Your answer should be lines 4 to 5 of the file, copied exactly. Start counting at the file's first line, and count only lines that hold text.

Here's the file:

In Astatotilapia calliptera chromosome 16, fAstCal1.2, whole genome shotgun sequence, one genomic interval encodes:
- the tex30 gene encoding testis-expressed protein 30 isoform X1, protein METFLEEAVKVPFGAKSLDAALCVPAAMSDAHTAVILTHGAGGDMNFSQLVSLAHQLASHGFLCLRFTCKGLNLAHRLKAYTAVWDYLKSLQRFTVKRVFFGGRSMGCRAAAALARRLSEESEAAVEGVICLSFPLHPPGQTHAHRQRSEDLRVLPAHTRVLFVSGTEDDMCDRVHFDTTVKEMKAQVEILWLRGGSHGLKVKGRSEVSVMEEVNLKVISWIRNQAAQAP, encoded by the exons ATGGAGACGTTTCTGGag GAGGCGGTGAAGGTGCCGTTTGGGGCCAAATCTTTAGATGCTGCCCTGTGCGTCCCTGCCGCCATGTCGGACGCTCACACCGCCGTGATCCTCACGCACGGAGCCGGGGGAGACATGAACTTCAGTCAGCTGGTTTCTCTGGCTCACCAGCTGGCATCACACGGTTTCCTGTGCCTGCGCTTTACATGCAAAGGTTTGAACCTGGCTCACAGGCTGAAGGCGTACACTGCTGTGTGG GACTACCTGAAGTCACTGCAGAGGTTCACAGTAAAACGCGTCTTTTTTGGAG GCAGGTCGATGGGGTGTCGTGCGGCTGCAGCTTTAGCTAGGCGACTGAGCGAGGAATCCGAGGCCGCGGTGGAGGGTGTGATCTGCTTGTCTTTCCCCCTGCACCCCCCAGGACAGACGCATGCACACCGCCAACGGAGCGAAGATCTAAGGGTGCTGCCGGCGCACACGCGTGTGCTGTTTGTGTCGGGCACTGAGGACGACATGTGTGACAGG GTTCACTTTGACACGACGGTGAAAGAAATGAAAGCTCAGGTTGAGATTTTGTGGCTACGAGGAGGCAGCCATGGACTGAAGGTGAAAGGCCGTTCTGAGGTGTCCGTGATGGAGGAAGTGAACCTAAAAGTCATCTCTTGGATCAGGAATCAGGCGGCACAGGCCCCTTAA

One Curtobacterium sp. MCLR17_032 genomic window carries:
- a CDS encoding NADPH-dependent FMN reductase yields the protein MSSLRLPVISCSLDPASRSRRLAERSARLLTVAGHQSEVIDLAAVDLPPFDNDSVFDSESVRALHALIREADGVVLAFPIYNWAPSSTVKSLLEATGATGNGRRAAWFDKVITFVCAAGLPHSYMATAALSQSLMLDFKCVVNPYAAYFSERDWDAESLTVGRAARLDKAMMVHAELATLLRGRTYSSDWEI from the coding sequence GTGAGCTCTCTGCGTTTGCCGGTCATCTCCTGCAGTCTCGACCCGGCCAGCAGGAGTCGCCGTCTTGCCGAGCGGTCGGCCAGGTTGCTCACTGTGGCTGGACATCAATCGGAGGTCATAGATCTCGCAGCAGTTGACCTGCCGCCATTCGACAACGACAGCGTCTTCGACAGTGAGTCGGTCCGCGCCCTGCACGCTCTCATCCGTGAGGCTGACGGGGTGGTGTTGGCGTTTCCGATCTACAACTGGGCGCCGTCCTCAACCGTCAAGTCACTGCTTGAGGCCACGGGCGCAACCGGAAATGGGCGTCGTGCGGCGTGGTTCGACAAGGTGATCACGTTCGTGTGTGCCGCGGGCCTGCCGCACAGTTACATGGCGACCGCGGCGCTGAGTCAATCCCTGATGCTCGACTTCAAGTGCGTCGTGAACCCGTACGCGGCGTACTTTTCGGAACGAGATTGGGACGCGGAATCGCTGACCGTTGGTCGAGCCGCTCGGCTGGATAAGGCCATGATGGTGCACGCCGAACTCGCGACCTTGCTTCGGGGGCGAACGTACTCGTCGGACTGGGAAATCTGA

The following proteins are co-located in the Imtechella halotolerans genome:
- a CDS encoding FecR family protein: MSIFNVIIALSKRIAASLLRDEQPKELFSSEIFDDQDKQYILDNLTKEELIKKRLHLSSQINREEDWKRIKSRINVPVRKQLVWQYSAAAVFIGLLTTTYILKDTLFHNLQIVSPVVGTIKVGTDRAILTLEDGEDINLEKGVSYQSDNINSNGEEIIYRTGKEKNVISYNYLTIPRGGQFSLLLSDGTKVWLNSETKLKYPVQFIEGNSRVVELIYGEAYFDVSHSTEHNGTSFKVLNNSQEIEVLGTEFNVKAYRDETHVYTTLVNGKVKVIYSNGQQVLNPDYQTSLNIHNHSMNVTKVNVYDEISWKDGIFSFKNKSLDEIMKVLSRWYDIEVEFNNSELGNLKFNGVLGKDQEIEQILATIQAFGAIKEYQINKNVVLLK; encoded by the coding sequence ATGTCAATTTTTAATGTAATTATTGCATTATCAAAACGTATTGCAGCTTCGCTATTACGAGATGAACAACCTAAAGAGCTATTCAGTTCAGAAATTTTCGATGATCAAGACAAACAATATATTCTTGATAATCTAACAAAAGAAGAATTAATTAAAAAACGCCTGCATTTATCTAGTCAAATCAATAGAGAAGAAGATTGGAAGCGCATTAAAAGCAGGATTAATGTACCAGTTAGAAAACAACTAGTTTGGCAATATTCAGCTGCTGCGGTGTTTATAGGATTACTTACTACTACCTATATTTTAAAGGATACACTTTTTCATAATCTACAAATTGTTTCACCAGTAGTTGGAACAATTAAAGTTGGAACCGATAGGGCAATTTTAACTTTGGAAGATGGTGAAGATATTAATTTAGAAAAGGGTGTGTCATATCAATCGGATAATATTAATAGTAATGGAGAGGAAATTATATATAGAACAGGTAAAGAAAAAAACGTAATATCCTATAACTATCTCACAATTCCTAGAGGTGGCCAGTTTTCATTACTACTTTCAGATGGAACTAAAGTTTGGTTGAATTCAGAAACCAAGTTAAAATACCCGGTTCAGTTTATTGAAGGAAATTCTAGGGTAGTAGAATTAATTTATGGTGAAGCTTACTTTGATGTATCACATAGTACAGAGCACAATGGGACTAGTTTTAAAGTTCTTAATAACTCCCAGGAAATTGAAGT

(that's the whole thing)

- a CDS encoding NADPH-dependent FMN reductase yields the protein MSSLRLPVISCSLDPASRSRRLAERSARLLTVAGHQSEVIDLAAVDLPPFDNDSVFDSESVRALHALIREADGVVLAFPIYNWAPSSTVKSLLEATGATGNGRRAAWFDKVITFVCAAGLPHSYMATAALSQSLMLDFKCVVNPYAAYFSERDWDAESLTVGRAARLDKAMMVHAELATLLRGRTYSSDWEI from the coding sequence GTGAGCTCTCTGCGTTTGCCGGTCATCTCCTGCAGTCTCGACCCGGCCAGCAGGAGTCGCCGTCTTGCCGAGCGGTCGGCCAGGTTGCTCACTGTGGCTGGACATCAATCGGAGGTCATAGATCTCGCAGCAGTTGACCTGCCGCCATTCGACAACGACAGCGTCTTCGACAGTGAGTCGGTCCGCGCCCTGCACGCTCTCATCCGTGAGGCTGACGGGGTGGTGTTGGCGTTTCCGATCTACAACTGGGCGCCGTCCTCAACCGTCAAGTCACTGCTTGAGGCCACGGGCGCAACCGGAAATGGGCGTCGTGCGGCGTGGTTCGACAAGGTGATCACGTTCGTGTGTGCCGCGGGCCTGCCGCACAGTTACATGGCGACCGCGGCGCTGAGTCAATCCCTGATGCTCGACTTCAAGTGCGTCGTGAACCCGTACGCGGCGTACTTTTCGGAACGAGATTGGGACGCGGAATCGCTGACCGTTGGTCGAGCCGCTCGGCTGGATAAGGCCATGATGGTGCACGCCGAACTCGCGACCTTGCTTCGGGGGCGAACGTACTCGTCGGACTGGGAAATCTGA

The following proteins are co-located in the Imtechella halotolerans genome: